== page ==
You never find it when you are looking for it. It is neither noisy nor brash. It approaches with the shyness of an untamed creature creeping tentatively out of hiding only in that moment where silence coexists with stillness.

This is serenity.
This is serenity.

I was still. The dam was still. Still enough to believe a transparent layer of glass had been set over the entirety of it’s enormous surface. So motionless that it looked as if a single touch with a small toe would send ripples for kilometers across the lustrous surface. Enormous. Not as enormous as the sea, but still too immense for the depth of our pathetically wretched mortal brains to grasp. Water limbs distending out in every bearing, desperately grasping at the hazy walls of the horizon only to find there is nothing to touch. Liquid snatches at deceitful white walls of nothing but more moisture for as far as the eye can see. Deep. Far deeper than its glassy surface lets anybody believe. It hides swirling, snatching lives of the present and asylums metallic sounding secrets of the past. These clandestine lives swarm beneath the polished pavements of Kariba’s mellifluous surface, while history rests concealed in a muddy casket beneath a weedy grave.

And as one moment passed in an unspeakable habit of change, the blue reflection of the sky on crystal water slunk through an indigo tunnel and became a rich reflection of embers spilt across a concentrated, blood-like canvas. Pirouetting beams of life oozed from a seething pink ball, ballet dancers of light swept their elegantly pointed toes across the surface of the water and painted it with opaque shades of an indefinite, furiously bold kaleidoscope, never to be reenacted in the same way. Feathery clouds stripped their white cotton cloaks and revealed a new skeleton much harsher than before, where golden light catches corners and springs from one side to the other, turning incoherent horizons into audacious strokes of daring colour.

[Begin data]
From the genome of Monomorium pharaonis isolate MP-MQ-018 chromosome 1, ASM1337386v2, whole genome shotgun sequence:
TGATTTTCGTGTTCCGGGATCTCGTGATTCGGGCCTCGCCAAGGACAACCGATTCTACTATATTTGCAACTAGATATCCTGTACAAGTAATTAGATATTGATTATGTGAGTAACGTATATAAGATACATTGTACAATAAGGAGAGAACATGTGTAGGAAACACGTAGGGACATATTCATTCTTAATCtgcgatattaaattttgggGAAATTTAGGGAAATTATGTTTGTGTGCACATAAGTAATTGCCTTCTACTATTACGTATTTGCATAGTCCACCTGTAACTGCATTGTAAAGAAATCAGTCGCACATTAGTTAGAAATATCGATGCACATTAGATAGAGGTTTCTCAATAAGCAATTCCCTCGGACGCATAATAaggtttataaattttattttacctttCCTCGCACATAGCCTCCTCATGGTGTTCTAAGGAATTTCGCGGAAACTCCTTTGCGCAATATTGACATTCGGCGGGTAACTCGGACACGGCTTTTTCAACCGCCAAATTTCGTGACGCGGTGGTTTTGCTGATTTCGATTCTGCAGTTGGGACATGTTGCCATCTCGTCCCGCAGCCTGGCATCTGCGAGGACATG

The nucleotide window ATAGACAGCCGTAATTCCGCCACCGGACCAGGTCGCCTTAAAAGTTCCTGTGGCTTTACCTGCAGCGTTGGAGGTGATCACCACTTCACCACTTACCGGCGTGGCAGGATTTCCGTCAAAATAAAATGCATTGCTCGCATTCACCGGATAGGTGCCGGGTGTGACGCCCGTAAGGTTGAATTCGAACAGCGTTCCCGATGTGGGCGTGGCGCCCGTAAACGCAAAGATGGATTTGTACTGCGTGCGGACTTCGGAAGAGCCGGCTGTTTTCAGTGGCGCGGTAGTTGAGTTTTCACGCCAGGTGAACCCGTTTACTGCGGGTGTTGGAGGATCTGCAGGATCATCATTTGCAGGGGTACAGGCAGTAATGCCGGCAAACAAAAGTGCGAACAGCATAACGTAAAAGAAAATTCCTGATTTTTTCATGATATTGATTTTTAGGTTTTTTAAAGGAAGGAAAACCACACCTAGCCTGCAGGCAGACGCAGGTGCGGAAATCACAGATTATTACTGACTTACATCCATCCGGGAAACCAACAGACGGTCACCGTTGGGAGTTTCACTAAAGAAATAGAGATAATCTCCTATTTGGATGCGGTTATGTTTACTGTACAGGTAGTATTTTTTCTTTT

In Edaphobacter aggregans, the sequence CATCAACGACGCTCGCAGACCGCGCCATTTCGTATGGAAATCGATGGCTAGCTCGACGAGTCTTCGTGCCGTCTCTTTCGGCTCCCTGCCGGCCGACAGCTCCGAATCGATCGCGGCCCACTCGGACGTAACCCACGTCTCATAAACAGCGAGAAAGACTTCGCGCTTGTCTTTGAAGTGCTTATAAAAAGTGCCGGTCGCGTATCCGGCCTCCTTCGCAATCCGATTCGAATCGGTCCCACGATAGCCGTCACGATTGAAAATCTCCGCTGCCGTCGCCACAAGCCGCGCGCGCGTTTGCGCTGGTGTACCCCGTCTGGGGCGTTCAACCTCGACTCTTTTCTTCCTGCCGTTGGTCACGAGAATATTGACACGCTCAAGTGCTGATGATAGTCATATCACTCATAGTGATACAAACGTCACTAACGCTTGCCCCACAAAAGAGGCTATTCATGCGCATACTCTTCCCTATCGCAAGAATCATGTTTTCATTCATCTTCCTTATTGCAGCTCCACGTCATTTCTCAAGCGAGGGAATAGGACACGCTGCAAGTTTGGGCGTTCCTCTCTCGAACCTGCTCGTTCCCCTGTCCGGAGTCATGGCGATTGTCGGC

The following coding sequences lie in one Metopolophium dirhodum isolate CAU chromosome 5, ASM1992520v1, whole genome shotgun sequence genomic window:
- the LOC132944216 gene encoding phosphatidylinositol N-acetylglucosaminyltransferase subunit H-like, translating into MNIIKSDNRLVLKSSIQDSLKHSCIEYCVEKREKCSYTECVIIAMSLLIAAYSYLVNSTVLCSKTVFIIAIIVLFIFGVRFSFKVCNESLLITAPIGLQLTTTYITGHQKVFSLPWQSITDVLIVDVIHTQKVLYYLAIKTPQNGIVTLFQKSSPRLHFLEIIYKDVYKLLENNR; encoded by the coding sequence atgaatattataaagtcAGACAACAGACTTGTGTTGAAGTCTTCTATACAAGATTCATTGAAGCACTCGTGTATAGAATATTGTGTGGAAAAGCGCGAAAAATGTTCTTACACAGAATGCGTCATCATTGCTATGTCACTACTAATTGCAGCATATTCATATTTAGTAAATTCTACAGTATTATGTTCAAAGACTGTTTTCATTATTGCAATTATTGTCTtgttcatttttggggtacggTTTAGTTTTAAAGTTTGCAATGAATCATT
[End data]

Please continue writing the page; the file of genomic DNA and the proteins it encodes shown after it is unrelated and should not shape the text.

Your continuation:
Somewhere in this indistinguishable realm of time, a fiery orb has become a glowing cinder and in a sudden conversion, bold colours snap into a timid swell of dimming pastel. Timidly, the mighty sun slips beneath the surface of a prearranged backdrop, shaken by the contorted revolution of light it has orchestrated- it must hide from it’s own brilliance.

This moment was captured,  many before and since have been missed. We neglect these diamond instances because we are far too aware of our own existence;

Human beings are peculiar creatures; we like to admire things but we prefer to admire ourselves admiring such things.